Do you think Nigerians have been getting the kind of leaders they deserve (at least, to a large extent)? You most likely have heard that Nigeria is blessed with enormous human and material resources. Do we have "enormous material resources"? â YES. Do we have enough "enormous, productive human resources that have succeeded in delivering tangible results enjoyed by the masses"? â One may beg to differ! When we talk of the nation-space called Nigeria, we have to bear in mind, "everybody" â the total number of people in rural and urban areas. Please, don't just focus on urban dwellers alone. Focus on everybody: men, women, and children. Donât be carried away by the few enlightened people in your small circle of friends. Zoom out to the whole nation: North, South, East, West - everywhere. What is the percentage of Nigerians that are really self-conscious of their dignity and worth? What percentage truly taps into their God-given creative imagination? What percentage of Nigerians are willing to discipline themselves, to persevere, to humble themselves and patiently obtain true and real education, progressive orientation, emancipation from mental slavery? What are the prevailing VALUE SYSTEMS? And how many corrupt-free, hard working, smart working, disciplined Nigerians are willing to actively engage in the political process? âFor how long would you stand aloof and point accusing fingers from afar? How long??â Let us take a close and sober look at our administrative and organizational structures. Before casting all the blame on the Government/state or national leaders, let us ponder in our hearts the behavior of the workers who are the employees. As we reflect, we should consider both the public and private sectors. Key questions should be asked. What viable systems and structures have they put in place to ensure that they have administrations that work, that produce quantifiable results? What does the average worker know about sustainability? What role do our workers really play to promote a successful maintenance culture? Or is everybody folding his/her hands and waiting for ABUJA to perform some form of magic? What really is the productive level of cooperation, team spirit and unity amongst the employees (amongst those in the public sector and private sector as well)? For the most part, these individuals are from different tribes. How united and cooperative are they (even those who may have B.Scâs and PhDâs) as they attempt to carry out their work duties? How clearly do they understand the vision of their respective domains or parastatal? Agreeably, the Government leaders â Local, State and Federal have their roles and responsibilities. But we would be deceiving ourselves if, as individuals we do not understand and address the inner working dynamics and sub-cultures of our various departments or ministries. As Nigerians, we should seek to tackle our problems from the root! âIf the head is corrupt, the body would be corrupt as wellâ, is a very common saying in our beloved country. However, it may be better to look at it this way, âThe stem, the branches and the leaves are corrupt because the root is corrupt.â The head is corrupt and the body is corrupt because the feet are corrupt. (By âcorruptâ, I mean shameful value systems, work ethic that is below par, fraud, greed, dishonesty, selfishness, etc.) There is corruption right from our homes, our churches, our mosques, our little voluntary organizations, etc. The popular, accepted values of our communities have been tainted with corruption. When a father or mother always trash-talks other tribes to his/her children, he/she sows seeds of distrust and disunity in them. Bare in mind, it is these same children who would inevitably go out there in a few yearsâ time to work with people from these other tribes â tribes that have come under such an absurd and unproductive diatribe, bitter onslaught from their dear, well-meaning but misguided father or mother! âDonât you have anything good to say about other tribes?â It is important to note that there is a multiplier effect here. Imagine, in your mindâs eye, mothers and fathers doing such damage in the thousands upon thousands of communities all over the country. Then you may get a good grasp of the consequences nationwide. With deep-seated fears, hatred and distrust sown in little minds, it becomes more difficult for these minds (in adulthood) to work together sincerely, humbly and faithfully with others. This is just one example. There are others we can look at. Nigerians can excel, shine and thrive in all kinds of work groups globally. Testimonies abound of Nigerians who are shining stars, inventors, innovators, and trailblazers in different walks of life in different countries, internationally. However, bring these same individuals together under a committee or ministry. Interestingly, we may begin to notice all kinds of problems cropping up: nepotism, delays in execution of programs, inefficiency, poor accountability, useless bottlenecks, in-fightings, poor maintenance culture, etc. But was it not the same Nigerians, who, individually in various fields and in various countries performed so brilliantly? Are these not our supposed enlightened professionals? Of what good to Nigeria, are these intellectuals, these professionals if they cannot work together amicably? Hmmm⦠food for thought. Food for thought indeed! Dark forces from the Western world have found it easier to come in to plunder because they noticed the distrust, disunity, greed and pretentious quest for self-actualization amongst the various entities that make up the geographic space that have come to be known as âNigeriaâ. They did not have to learn rocket science in order to invade our space. They did not have to âcrackâ their heads in order to divide and rule. When are we going to learn our lessons? What would it take for us to learn? âA city divided against itself cannot stand.â And if you are thinking that the splitting of Nigeria into 7 or 10 different countries is the solution, please think again. The root problems of Nigeria also exist in her respective tribes or geo-political zones. They will simply continue. Let it be a common practice for Nigerians to engage in the progressive venture of having a better understanding of their brothers and sisters of other tribes/regions. Understanding is a good breeding ground for tolerance and then love to grow and thrive. Cooperation, unity, teamwork and prosperity are products of tolerance and a common unifying vision. We need some form of inter-tribal dialogue. We need cohesion to move forward as a people. Nigeria, a country where it is not difficult to find people bowing before politicians! Nigeria, a country where it is common to hear people say to their leaders: "CARRY GO!" You tell am to carry go! Now, he is obeying your orders. So why are you complaining! A country where selfless, progressive SERVICE is barely celebrated! A country where so many are struck by the, "get rich quickly" syndrome! A country where members of a family or village will hold a meeting, call their son/daughter who has been elected to public service (did someone say PUBLIC SERVICE?) and say to him/her: "naw fock upoo. na our turn to chop! wen Aproko Thomas be governor e build 4 housing estates, e buy 1 plane jet, e build 9 petrol stations.... If you fock up, we go disown uoo..." So much pressure on this young public servant!!! All of a sudden, everybody is his uncle, cousin, auntie, or younger brother's wife's 3rd nephew from the paternal side!!!! All of a sudden, he gets a thousand and one invitations to âLaunching Ceremoniesâ. And there is this dubious, unstated expectation that is communicated non-verbally from mind to mind â that he must donate nothing less that N100, 000 (Naira). This is not enlightening. Wetin, na public servant. You wan make e go thief?? Please, don't get me wrong. We all do not act that way. But here's the 'trick': the percentage of Nigerians that are progressive, that are not backward, that are truly enlightened and well-informed and matured in their thinking, and forward-looking, etc, etc, HAS NOT REACHED THAT MUCH NEEDED CRITICAL MASS! This is my position on the matter. Not until we attain this "critical mass", our beloved country will always be in one quagmire or another! The tipping point occurs, at the critical mass. The unstoppable change blossoms, at the critical mass. Is the Nigeria we have today, not the fruit of our own making? These leaders did not come from another planet. They grew up in our families, in our communities. They are a product of the over-arching value systems â the prevailing mindset(s). The failings of Nigeria are not only on the heads of the leaders. These failures are also on the heads of millions of so-called common men and women. The populace also has a share of the blame... There's ignorance everywhere. I like the way Josh Homme (Queens of the Stone Age) puts it: "I think it's that "ignorance is bliss" part, until the bliss leaves and then you just feel stupid." And fear reigns supreme in many quarters! Fear of being ostracized. Fear of losing oneâs life. Fear of being branded: âUnfaithful or unpatriotic to oneâs tribeâ. But Nigerians must realize that everything becomes possible when the fear falls away. The ending of fear, like the ending of some great pain, is paradise enough! When more and more Nigerians begin to, in truth and in deed - embrace LOVE, unity, great values of service, be creative and innovative, place a greater value on their character, shun tribal superiority complex, tribalism and nepotism, embrace boldness and refuse to be brainwashed by dark forces from the western world... then we will see a developed and success-filled Nigeria. My wish for Nigeria is the greatest good, for the greatest number, for the greatest length of time⦠It is well.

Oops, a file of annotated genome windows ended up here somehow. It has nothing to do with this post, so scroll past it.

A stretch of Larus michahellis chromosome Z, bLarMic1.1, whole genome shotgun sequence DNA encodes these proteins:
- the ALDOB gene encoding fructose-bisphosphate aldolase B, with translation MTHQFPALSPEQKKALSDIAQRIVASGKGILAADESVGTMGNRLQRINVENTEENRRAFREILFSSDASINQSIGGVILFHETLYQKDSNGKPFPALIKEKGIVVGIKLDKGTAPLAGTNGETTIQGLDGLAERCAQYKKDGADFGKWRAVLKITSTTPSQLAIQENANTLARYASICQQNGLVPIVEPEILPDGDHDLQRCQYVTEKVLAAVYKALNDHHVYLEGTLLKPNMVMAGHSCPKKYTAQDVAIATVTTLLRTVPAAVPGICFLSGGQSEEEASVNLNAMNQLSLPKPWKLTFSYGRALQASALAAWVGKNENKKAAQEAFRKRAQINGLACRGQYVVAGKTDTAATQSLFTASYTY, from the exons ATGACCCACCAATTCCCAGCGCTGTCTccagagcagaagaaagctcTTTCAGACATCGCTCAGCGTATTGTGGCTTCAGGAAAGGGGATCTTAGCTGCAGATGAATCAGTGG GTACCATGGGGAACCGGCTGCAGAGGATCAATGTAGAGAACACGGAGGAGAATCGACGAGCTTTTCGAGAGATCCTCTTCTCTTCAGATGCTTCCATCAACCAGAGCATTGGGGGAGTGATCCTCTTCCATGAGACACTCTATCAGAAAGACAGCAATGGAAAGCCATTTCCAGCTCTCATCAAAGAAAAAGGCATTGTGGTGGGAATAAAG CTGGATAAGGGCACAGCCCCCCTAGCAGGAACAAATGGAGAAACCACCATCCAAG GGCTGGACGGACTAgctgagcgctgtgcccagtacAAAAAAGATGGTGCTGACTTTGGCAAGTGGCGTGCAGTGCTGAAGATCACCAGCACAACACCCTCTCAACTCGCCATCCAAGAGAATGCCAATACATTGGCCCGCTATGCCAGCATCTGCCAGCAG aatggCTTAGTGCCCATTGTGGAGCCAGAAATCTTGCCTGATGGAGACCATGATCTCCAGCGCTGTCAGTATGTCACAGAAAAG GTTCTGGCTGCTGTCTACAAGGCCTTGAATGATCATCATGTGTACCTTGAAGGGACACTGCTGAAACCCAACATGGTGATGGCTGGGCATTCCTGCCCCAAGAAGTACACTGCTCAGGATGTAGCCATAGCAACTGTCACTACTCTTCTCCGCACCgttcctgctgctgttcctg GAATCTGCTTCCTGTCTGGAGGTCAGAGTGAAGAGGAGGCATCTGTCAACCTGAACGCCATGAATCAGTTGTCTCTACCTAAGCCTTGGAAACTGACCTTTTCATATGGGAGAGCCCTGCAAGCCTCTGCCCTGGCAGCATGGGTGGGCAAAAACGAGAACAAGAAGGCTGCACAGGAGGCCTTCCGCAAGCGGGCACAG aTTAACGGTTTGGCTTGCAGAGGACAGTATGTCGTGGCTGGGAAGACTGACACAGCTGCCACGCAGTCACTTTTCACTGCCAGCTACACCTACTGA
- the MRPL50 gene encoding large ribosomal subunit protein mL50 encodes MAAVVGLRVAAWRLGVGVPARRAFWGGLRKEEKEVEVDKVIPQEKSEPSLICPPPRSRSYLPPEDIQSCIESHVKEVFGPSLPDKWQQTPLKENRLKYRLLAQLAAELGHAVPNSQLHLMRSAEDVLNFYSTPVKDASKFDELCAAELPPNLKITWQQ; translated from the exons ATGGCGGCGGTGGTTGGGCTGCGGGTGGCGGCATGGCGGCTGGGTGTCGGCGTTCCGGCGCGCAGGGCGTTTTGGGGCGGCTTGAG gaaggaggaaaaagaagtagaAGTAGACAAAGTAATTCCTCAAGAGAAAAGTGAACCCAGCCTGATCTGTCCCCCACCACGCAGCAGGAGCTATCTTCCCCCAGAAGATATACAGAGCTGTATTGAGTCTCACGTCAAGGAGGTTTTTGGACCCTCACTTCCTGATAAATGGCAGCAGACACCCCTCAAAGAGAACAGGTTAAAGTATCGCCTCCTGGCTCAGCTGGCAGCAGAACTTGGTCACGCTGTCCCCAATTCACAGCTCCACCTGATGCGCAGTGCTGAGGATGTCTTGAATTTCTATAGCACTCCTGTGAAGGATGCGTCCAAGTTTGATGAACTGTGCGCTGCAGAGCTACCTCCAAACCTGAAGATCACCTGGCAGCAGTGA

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"Coming In From The Cold"    In California, U.S.A.    December 21, 2009